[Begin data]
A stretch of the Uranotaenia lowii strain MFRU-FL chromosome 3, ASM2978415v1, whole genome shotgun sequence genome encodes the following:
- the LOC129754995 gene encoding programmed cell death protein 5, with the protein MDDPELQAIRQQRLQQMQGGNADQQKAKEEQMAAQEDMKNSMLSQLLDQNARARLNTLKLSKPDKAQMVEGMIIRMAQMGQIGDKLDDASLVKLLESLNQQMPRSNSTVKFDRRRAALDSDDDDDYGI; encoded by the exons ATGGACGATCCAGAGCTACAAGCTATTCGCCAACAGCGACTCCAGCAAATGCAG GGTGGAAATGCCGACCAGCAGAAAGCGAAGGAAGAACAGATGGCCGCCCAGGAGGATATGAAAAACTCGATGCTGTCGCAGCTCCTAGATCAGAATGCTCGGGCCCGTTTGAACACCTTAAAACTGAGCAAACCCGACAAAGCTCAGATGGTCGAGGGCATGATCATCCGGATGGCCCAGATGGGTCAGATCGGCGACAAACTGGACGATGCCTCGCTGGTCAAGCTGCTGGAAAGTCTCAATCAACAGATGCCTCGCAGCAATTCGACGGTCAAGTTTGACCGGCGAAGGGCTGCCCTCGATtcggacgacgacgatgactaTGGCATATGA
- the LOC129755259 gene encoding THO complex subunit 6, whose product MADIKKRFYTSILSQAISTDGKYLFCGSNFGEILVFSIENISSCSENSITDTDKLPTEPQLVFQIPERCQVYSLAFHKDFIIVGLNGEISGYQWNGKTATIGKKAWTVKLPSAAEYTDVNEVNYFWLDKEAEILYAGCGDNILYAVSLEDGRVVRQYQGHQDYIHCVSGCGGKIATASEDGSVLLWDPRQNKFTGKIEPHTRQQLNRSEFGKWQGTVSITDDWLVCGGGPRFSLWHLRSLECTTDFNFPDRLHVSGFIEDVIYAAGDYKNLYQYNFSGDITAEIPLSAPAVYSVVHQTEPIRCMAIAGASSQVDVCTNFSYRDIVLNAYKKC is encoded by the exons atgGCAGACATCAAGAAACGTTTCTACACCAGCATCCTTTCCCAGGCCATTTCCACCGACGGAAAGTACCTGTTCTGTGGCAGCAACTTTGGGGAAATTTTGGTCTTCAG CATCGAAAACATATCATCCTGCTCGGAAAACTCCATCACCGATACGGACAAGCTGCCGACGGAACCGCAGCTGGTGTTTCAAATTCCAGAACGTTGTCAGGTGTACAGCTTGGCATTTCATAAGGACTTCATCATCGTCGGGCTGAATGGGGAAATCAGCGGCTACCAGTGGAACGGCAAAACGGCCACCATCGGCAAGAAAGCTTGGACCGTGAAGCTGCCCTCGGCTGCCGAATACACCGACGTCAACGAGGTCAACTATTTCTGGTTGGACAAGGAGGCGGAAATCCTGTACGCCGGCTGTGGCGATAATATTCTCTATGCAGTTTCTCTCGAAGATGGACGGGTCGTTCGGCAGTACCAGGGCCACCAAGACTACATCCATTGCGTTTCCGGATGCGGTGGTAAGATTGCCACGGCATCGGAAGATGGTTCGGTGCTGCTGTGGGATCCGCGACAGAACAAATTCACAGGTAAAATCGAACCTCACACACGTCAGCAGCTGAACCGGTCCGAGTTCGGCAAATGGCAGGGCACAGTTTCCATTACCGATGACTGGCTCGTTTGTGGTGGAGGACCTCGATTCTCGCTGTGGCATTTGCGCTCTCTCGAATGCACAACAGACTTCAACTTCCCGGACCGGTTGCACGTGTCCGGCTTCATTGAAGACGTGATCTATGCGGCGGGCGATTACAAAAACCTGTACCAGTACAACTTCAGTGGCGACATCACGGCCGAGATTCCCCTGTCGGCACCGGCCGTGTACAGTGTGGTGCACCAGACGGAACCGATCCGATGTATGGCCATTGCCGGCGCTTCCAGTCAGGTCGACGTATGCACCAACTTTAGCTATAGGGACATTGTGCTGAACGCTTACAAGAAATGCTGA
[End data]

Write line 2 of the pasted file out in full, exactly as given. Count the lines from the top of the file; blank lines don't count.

- the LOC129754995 gene encoding programmed cell death protein 5, with the protein MDDPELQAIRQQRLQQMQGGNADQQKAKEEQMAAQEDMKNSMLSQLLDQNARARLNTLKLSKPDKAQMVEGMIIRMAQMGQIGDKLDDASLVKLLESLNQQMPRSNSTVKFDRRRAALDSDDDDDYGI; encoded by the exons ATGGACGATCCAGAGCTACAAGCTATTCGCCAACAGCGACTCCAGCAAATGCAG GGTGGAAATGCCGACCAGCAGAAAGCGAAGGAAGAACAGATGGCCGCCCAGGAGGATATGAAAAACTCGATGCTGTCGCAGCTCCTAGATCAGAATGCTCGGGCCCGTTTGAACACCTTAAAACTGAGCAAACCCGACAAAGCTCAGATGGTCGAGGGCATGATCATCCGGATGGCCCAGATGGGTCAGATCGGCGACAAACTGGACGATGCCTCGCTGGTCAAGCTGCTGGAAAGTCTCAATCAACAGATGCCTCGCAGCAATTCGACGGTCAAGTTTGACCGGCGAAGGGCTGCCCTCGATtcggacgacgacgatgactaTGGCATATGA